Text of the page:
House flies and cluster flies are common home invaders inside and outside your home. If your leave your windows and doors open or don't have a complete seal on your screen, flies will follow scents that lead them inside to food sources and nesting spots. Flies will also swarm outside your home, especially if you have a compost pile, garbage cans, and a yard with pets, or live in a rural, farm-like environment.
Here are several effective and natural ways to get rid of house flies outside and inside your home. To get rid of flies in your home fast, find the fly nest in your house and eliminate the source attracting the flies. Check out these simple methods to stop or avoid an infestation, including humane or organic ways.
What Causes Flies?
Why do you have so many flies in your house all of a sudden? Flies are creatures of opportunity with a great sense of smell. A warm place with rotting, decomposing food, ripe fruits (fruit flies), pet feces, or used diapers are the literal breeding grounds for flies.
Inside your home, there are several areas where flies would love to inhabit: garbage cans, sink garbage disposal drain, or ripening fruit on your counter. Keep windows closed, ensure screens are secured with no cracks or rips, and don't leave the door open longer than necessary.
Garbage cans, compost piles, animal feces, and outdoor lights are irresistible to flies. Homesteaders, backyard farms, or rural home environments are more prone to outdoor home infestations, with more sources for flies to flock to.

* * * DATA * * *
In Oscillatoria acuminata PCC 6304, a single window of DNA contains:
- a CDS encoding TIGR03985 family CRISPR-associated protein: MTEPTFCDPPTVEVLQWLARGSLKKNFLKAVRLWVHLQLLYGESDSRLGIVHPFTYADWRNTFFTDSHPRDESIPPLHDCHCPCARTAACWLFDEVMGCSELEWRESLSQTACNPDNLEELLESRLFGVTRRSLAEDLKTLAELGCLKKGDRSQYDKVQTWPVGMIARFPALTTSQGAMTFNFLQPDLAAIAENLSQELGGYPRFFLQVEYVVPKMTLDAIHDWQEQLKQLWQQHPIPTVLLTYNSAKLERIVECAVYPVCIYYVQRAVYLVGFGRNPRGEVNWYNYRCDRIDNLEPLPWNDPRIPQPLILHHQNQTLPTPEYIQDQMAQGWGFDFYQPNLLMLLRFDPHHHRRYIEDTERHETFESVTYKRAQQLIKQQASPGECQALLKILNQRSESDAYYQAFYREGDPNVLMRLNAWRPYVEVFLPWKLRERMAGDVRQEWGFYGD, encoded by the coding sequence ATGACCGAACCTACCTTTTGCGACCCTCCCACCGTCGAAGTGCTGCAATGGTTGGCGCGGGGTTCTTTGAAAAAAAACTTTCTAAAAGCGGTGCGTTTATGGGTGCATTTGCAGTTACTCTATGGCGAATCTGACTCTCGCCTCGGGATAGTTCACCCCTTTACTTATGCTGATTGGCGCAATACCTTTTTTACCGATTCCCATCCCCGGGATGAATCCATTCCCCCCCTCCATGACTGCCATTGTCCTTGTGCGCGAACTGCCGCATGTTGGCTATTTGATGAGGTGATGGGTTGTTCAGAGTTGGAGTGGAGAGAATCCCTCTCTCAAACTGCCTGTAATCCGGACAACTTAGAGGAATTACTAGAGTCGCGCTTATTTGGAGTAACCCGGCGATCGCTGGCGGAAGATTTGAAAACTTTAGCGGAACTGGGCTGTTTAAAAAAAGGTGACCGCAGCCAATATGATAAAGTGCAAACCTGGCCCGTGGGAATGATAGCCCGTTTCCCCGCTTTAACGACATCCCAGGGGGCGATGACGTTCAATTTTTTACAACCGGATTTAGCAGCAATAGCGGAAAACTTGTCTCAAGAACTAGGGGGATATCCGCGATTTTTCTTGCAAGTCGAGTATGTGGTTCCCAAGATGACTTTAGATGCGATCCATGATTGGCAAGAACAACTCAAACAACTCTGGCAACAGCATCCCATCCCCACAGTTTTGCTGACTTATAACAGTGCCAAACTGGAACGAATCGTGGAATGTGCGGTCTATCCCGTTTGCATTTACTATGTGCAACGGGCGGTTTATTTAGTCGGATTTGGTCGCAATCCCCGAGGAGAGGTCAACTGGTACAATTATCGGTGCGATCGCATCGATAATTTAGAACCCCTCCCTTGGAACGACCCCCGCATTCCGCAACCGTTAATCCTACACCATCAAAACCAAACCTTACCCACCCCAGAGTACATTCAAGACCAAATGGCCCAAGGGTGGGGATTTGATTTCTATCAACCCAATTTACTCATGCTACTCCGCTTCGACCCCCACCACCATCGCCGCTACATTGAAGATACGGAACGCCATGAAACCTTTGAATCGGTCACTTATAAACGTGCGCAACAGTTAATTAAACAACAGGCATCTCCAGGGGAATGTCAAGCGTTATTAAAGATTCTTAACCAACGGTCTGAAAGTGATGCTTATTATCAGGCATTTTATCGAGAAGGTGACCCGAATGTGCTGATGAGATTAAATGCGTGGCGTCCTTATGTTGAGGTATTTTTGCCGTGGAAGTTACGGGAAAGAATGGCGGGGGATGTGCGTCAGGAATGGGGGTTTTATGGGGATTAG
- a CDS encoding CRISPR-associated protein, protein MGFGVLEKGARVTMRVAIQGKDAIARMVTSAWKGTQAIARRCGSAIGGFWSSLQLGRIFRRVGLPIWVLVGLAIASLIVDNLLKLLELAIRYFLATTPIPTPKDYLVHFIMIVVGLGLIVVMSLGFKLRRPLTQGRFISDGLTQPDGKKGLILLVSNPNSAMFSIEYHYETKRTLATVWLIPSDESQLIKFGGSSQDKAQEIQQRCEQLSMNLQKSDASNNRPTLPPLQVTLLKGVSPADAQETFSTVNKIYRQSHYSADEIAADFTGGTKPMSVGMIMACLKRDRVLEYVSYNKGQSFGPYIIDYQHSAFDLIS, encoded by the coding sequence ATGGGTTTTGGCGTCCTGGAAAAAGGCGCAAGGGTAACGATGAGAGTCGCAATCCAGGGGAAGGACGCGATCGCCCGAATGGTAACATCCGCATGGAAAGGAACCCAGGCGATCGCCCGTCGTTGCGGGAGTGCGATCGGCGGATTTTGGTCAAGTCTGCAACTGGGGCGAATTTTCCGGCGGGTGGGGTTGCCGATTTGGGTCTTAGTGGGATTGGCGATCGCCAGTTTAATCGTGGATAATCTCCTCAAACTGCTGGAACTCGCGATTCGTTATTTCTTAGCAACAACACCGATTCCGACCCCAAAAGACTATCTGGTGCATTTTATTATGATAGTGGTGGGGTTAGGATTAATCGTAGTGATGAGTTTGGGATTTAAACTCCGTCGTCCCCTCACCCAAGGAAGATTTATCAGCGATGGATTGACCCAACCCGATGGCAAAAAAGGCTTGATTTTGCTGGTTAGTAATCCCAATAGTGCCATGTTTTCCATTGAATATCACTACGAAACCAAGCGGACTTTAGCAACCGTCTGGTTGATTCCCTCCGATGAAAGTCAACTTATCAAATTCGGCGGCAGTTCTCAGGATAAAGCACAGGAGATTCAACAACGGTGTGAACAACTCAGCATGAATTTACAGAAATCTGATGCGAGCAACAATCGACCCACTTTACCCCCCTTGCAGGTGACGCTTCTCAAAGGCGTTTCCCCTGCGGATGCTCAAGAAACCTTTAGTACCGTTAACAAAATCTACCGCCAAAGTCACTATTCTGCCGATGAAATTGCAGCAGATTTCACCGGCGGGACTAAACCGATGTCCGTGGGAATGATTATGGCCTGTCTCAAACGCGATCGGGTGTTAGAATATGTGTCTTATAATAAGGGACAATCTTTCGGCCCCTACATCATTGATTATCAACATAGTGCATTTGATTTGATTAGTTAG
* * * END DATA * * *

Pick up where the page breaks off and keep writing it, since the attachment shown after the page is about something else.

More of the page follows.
Secure garbage can covers and pick up animal wastes. If a compost pile is giving you a fly problem, consider a closed compost bin to reduce flies from assembling, or put your pile or garbage cans near plants like mint, basil, and lavender that make smells that will keep flies away or get rid of flies naturally. Also, turn off outdoor lights or put them on a motion sensor when not in use.
01 of 07
Eliminate Food Sources
Try to see your house the way a fly sees it. Dirty dishes in the sink, unlidded trash cans and compost bins, and half-empty pet food bowls are all inviting sources of food for flies. Go through your house room by room, and do what you need to do to shut down the buffet. And don't just do it once in a while. To keep your home fly-free, get into the habit of doing a weekly (or biweekly) fly check, perhaps on trash collection day.
02 of 07
Figure Out How They're Getting In
It's normal for some flies to get in with the opening and closing of doors. However, if you have a lot of flies in your home, you need to figure out how they're getting in. Examine your window screens for tears, and patch or replace any that are damaged. Then, take a look at the caulking around all windows and doors. If you haven't re-caulked in a while, then that might be the culprit. Finally, inspect the weather stripping around your doors, and make the necessary adjustments or replacements to ensure your home is fly-proof.0:55
7 Tips for Controlling Cluster Flies
03 of 07
Make a Fly Trap